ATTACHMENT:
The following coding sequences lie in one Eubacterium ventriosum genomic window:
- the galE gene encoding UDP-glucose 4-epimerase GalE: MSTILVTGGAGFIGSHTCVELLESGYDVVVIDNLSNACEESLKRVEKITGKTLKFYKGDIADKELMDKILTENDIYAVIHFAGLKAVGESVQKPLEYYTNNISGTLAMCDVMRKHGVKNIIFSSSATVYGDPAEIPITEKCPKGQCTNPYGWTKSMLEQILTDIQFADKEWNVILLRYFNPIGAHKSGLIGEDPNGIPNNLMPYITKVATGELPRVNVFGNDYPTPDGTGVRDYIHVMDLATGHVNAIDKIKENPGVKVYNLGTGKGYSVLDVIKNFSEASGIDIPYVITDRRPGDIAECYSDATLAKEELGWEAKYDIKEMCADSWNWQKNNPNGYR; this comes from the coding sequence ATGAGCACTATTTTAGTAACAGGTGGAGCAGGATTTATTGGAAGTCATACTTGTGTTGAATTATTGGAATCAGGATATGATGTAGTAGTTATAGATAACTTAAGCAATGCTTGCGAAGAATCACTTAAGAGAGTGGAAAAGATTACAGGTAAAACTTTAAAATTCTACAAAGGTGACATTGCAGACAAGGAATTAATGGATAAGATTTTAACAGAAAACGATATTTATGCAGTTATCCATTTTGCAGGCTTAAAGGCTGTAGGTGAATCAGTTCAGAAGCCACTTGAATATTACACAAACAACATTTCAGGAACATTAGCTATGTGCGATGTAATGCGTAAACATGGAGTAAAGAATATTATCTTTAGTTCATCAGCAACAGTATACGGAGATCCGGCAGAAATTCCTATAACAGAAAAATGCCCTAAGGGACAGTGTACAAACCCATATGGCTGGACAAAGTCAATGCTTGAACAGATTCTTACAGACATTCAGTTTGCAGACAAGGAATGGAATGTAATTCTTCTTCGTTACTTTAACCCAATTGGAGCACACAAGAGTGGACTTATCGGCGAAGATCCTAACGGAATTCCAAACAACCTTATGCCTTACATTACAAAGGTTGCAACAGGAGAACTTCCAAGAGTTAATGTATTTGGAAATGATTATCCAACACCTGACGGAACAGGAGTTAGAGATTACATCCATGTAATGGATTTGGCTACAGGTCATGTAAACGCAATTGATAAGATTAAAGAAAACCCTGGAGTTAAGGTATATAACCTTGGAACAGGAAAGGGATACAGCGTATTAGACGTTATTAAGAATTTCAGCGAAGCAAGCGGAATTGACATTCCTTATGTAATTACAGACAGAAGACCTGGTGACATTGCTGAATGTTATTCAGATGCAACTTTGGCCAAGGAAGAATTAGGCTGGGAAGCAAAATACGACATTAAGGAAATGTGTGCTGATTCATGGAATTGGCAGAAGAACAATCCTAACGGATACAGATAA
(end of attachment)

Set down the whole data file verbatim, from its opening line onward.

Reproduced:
The following coding sequences lie in one Eubacterium ventriosum genomic window:
- the galE gene encoding UDP-glucose 4-epimerase GalE: MSTILVTGGAGFIGSHTCVELLESGYDVVVIDNLSNACEESLKRVEKITGKTLKFYKGDIADKELMDKILTENDIYAVIHFAGLKAVGESVQKPLEYYTNNISGTLAMCDVMRKHGVKNIIFSSSATVYGDPAEIPITEKCPKGQCTNPYGWTKSMLEQILTDIQFADKEWNVILLRYFNPIGAHKSGLIGEDPNGIPNNLMPYITKVATGELPRVNVFGNDYPTPDGTGVRDYIHVMDLATGHVNAIDKIKENPGVKVYNLGTGKGYSVLDVIKNFSEASGIDIPYVITDRRPGDIAECYSDATLAKEELGWEAKYDIKEMCADSWNWQKNNPNGYR; this comes from the coding sequence ATGAGCACTATTTTAGTAACAGGTGGAGCAGGATTTATTGGAAGTCATACTTGTGTTGAATTATTGGAATCAGGATATGATGTAGTAGTTATAGATAACTTAAGCAATGCTTGCGAAGAATCACTTAAGAGAGTGGAAAAGATTACAGGTAAAACTTTAAAATTCTACAAAGGTGACATTGCAGACAAGGAATTAATGGATAAGATTTTAACAGAAAACGATATTTATGCAGTTATCCATTTTGCAGGCTTAAAGGCTGTAGGTGAATCAGTTCAGAAGCCACTTGAATATTACACAAACAACATTTCAGGAACATTAGCTATGTGCGATGTAATGCGTAAACATGGAGTAAAGAATATTATCTTTAGTTCATCAGCAACAGTATACGGAGATCCGGCAGAAATTCCTATAACAGAAAAATGCCCTAAGGGACAGTGTACAAACCCATATGGCTGGACAAAGTCAATGCTTGAACAGATTCTTACAGACATTCAGTTTGCAGACAAGGAATGGAATGTAATTCTTCTTCGTTACTTTAACCCAATTGGAGCACACAAGAGTGGACTTATCGGCGAAGATCCTAACGGAATTCCAAACAACCTTATGCCTTACATTACAAAGGTTGCAACAGGAGAACTTCCAAGAGTTAATGTATTTGGAAATGATTATCCAACACCTGACGGAACAGGAGTTAGAGATTACATCCATGTAATGGATTTGGCTACAGGTCATGTAAACGCAATTGATAAGATTAAAGAAAACCCTGGAGTTAAGGTATATAACCTTGGAACAGGAAAGGGATACAGCGTATTAGACGTTATTAAGAATTTCAGCGAAGCAAGCGGAATTGACATTCCTTATGTAATTACAGACAGAAGACCTGGTGACATTGCTGAATGTTATTCAGATGCAACTTTGGCCAAGGAAGAATTAGGCTGGGAAGCAAAATACGACATTAAGGAAATGTGTGCTGATTCATGGAATTGGCAGAAGAACAATCCTAACGGATACAGATAA